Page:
Trench composting requires a bit of anticipation and planning. First, you need to locate your trenches in the places you will be using for future planting.
Trench compost methods:
Trench and pit composting can be done in different ways. You can even elaborate your own setup, so long as you stick to the general rules.
Some trench methods range from extremely simple, like the “dig and drop” idea, to more sophisticated, such as the rotation method.
Here’s how they work…
Direct trench composting
Direct composting is the term a lot of gardeners use when they talk about standard trench composting. It can be used as a simple composting system when planting rows in your garden beds.
The idea involves two stages:
- During the first season, you plant in one row. In the second row, you dig a trench where you put waste materials.
- In the following season, you invert the process. Plants go in the amended soil where the compost trench was, and the previous season’s planting row becomes the composting trench.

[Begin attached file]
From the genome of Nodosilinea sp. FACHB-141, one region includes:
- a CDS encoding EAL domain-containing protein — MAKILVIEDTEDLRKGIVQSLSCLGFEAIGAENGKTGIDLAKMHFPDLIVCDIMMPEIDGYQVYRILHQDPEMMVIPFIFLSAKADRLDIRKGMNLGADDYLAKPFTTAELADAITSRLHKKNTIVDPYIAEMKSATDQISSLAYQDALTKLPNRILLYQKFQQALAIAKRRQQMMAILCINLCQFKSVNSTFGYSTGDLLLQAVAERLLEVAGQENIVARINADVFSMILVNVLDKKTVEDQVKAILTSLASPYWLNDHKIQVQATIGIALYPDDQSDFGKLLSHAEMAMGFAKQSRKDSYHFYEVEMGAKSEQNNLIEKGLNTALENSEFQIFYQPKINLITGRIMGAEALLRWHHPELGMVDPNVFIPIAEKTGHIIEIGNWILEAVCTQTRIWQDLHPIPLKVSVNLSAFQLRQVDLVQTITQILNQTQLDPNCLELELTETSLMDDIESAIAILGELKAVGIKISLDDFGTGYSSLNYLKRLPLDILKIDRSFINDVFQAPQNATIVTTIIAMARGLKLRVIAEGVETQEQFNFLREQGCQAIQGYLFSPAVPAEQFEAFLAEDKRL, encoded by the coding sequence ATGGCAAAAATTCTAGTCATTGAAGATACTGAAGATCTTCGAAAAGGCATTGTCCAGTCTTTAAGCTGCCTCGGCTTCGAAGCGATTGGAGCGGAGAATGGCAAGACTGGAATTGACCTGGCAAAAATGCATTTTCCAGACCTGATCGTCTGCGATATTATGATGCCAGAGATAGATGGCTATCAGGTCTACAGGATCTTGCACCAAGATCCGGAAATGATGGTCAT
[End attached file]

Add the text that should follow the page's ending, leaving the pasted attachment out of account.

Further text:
Don’t forget to leave a small footpath between the rows or to one side of the rows.
You can build up the compost trench until complete, then leave it for the next growing season. This leaves several months between burying the compost matter and the following growth season. It also has the advantage of being easy to remember!
This is a simple “alternating” method of trench composting. Suppose you’re concerned about leaving sufficient time for the compost to break down. In that case, you can try planting crops sequentially in the following order:
- In the first spring, plant above ground vegetables like sweet corn, runner beans, or plants from the squash family.
- Plant deep-rooted veggies like peas and brassica vegetables like broccoli and kale in the following season.
- You could plant in-ground veggies like root vegetables and potatoes in the next cycle.
Trench compost rotation
Perhaps the best way to use trench composting is the rotation method. I’ve also heard this method called “vertical composting” or the “English method”!